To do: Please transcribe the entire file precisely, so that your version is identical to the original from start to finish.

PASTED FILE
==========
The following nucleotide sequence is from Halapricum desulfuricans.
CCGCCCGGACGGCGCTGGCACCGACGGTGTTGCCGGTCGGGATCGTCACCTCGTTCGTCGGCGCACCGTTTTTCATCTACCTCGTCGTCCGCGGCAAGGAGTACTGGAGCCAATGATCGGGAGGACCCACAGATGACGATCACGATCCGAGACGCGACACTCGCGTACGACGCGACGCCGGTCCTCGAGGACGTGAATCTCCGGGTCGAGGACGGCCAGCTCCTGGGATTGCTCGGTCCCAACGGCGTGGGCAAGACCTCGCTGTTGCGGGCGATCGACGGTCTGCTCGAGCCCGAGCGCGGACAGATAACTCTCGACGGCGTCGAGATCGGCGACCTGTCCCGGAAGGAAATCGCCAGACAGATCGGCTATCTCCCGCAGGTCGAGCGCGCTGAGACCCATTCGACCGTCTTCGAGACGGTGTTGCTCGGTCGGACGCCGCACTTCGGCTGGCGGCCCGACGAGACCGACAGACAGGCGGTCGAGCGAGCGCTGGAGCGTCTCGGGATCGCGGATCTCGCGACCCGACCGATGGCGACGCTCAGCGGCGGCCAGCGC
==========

The following nucleotide sequence is from Halapricum desulfuricans.
CCGCCCGGACGGCGCTGGCACCGACGGTGTTGCCGGTCGGGATCGTCACCTCGTTCGTCGGCGCACCGTTTTTCATCTACCTCGTCGTCCGCGGCAAGGAGTACTGGAGCCAATGATCGGGAGGACCCACAGATGACGATCACGATCCGAGACGCGACACTCGCGTACGACGCGACGCCGGTCCTCGAGGACGTGAATCTCCGGGTCGAGGACGGCCAGCTCCTGGGATTGCTCGGTCCCAACGGCGTGGGCAAGACCTCGCTGTTGCGGGCGATCGACGGTCTGCTCGAGCCCGAGCGCGGACAGATAACTCTCGACGGCGTCGAGATCGGCGACCTGTCCCGGAAGGAAATCGCCAGACAGATCGGCTATCTCCCGCAGGTCGAGCGCGCTGAGACCCATTCGACCGTCTTCGAGACGGTGTTGCTCGGTCGGACGCCGCACTTCGGCTGGCGGCCCGACGAGACCGACAGACAGGCGGTCGAGCGAGCGCTGGAGCGTCTCGGGATCGCGGATCTCGCGACCCGACCGATGGCGACGCTCAGCGGCGGCCAGCGC